Development of the human coagulation system in the full-term infant.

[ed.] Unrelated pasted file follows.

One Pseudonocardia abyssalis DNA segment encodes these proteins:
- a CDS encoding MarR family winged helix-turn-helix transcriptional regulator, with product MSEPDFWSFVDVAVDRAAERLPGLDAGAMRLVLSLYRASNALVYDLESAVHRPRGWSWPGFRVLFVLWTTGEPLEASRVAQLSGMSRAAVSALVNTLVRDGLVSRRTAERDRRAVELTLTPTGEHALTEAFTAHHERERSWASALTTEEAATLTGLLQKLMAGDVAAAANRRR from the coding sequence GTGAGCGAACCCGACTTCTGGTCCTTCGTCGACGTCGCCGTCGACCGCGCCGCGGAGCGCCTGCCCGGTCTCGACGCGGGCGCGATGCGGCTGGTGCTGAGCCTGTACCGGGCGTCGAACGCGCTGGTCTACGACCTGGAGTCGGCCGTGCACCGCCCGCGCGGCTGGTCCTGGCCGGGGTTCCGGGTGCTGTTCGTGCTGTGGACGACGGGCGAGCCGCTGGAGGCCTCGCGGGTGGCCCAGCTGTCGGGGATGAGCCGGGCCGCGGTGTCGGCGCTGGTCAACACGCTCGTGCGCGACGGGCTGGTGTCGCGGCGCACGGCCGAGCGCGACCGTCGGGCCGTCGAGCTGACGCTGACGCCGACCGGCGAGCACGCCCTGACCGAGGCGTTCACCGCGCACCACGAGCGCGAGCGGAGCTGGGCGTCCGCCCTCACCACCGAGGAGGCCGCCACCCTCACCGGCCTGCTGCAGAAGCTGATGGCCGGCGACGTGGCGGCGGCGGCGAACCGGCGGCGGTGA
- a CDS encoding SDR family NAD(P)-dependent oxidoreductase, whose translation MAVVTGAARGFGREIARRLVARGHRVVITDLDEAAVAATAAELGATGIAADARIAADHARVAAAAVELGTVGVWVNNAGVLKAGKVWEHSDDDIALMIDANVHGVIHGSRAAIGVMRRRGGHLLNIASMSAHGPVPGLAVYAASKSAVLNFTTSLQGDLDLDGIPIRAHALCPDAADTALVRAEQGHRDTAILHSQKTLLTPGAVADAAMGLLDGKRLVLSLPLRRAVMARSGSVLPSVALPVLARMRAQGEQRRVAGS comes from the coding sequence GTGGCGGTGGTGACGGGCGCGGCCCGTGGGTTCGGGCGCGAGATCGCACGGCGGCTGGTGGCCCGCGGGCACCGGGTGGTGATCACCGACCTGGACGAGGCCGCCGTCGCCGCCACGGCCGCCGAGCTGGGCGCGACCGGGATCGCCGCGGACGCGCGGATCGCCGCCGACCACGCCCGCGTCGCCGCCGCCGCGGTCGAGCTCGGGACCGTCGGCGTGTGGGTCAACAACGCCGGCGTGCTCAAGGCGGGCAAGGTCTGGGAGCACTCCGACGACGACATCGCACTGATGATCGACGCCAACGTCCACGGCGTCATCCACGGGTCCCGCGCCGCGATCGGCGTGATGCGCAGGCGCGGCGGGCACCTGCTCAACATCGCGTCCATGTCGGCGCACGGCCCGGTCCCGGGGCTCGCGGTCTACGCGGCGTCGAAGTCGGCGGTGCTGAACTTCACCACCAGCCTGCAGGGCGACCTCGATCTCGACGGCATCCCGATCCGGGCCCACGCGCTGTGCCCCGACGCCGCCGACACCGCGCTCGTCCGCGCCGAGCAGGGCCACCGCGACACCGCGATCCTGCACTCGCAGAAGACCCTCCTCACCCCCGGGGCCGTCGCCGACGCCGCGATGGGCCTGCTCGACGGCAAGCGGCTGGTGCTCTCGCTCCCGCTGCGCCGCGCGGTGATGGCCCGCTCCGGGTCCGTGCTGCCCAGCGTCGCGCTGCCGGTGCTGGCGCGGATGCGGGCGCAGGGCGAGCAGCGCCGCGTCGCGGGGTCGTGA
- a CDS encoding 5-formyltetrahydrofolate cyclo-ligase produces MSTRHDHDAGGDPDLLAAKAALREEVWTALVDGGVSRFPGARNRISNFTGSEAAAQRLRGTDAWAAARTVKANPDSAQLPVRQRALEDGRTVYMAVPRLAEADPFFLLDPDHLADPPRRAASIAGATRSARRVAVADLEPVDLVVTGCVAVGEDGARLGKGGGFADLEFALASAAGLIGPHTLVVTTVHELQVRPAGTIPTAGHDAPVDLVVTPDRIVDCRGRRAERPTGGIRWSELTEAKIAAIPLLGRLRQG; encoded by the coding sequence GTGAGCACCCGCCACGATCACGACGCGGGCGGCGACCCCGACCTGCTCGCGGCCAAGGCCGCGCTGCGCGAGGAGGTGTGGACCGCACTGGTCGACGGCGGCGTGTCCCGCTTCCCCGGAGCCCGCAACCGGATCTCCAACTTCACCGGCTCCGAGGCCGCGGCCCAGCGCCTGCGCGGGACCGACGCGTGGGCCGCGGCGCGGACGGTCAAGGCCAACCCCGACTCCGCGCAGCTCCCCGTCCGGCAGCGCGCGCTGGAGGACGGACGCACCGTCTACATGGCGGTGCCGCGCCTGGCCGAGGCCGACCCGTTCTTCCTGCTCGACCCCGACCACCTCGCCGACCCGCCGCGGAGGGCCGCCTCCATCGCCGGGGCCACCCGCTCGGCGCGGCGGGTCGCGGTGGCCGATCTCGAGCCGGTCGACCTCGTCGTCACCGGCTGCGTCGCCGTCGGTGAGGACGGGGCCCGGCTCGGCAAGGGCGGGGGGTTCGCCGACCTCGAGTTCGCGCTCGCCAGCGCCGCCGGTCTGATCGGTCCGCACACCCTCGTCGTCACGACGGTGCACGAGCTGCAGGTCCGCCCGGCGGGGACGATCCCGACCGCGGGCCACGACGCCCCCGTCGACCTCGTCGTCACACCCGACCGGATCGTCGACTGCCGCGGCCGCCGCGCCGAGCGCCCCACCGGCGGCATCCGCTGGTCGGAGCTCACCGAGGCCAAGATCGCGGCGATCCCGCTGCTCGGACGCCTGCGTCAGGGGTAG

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The investigation of many hemostatic defects in the newborn is limited by the lack of normal reference values. This study was designed to determine the postnatal development of the human coagulation system in the healthy full-term infant. Consecutive mothers of healthy full-term infants born at St Joseph's Hospital in the city of Hamilton were approached for consent. One hundred eighteen full-term infants (37 to 42 weeks' gestational age) were entered into the study. Demographic information and a 2-mL blood sample were obtained in the postnatal period on days 1, 5, 30, 90, and 180. Between 40 and 79 full-term infants were studied on each day for each of the coagulation tests. Plasma was fractionated and stored at -70 degrees C for batch assaying of the following tests: prothrombin time, activated partial thromboplastin time, thrombin clotting time, and factor assays (biologic): fibrinogen, II, V, VII, VIII, IX, X, XI, XII, and high-molecular weight kininogen. Factor XIII subunits A and S, von Willebrand factor, and the inhibitors antithrombin III, alpha 2-antiplasmin, alpha 2-macroglobulin, alpha 1-antitrypsin, C1 esterase inhibitor, protein C, and protein S were measured immunologically. Plasminogen, prekallikrein, and heparin cofactor II were measured by using chromogenic substrates. The large number of infants studied at each time point allowed us to determine the following: the range of normal for each test at five time points in the postnatal period; that coagulation tests vary with the postnatal age of the infant; that different coagulation factors show different postnatal patterns of maturation; and that near-adult values are achieved for most components by 6 months of life. In summary, this large cohort of infants studied consecutively in the postnatal period allowed us to determine the normal development of the human coagulation system in the full-term infant.
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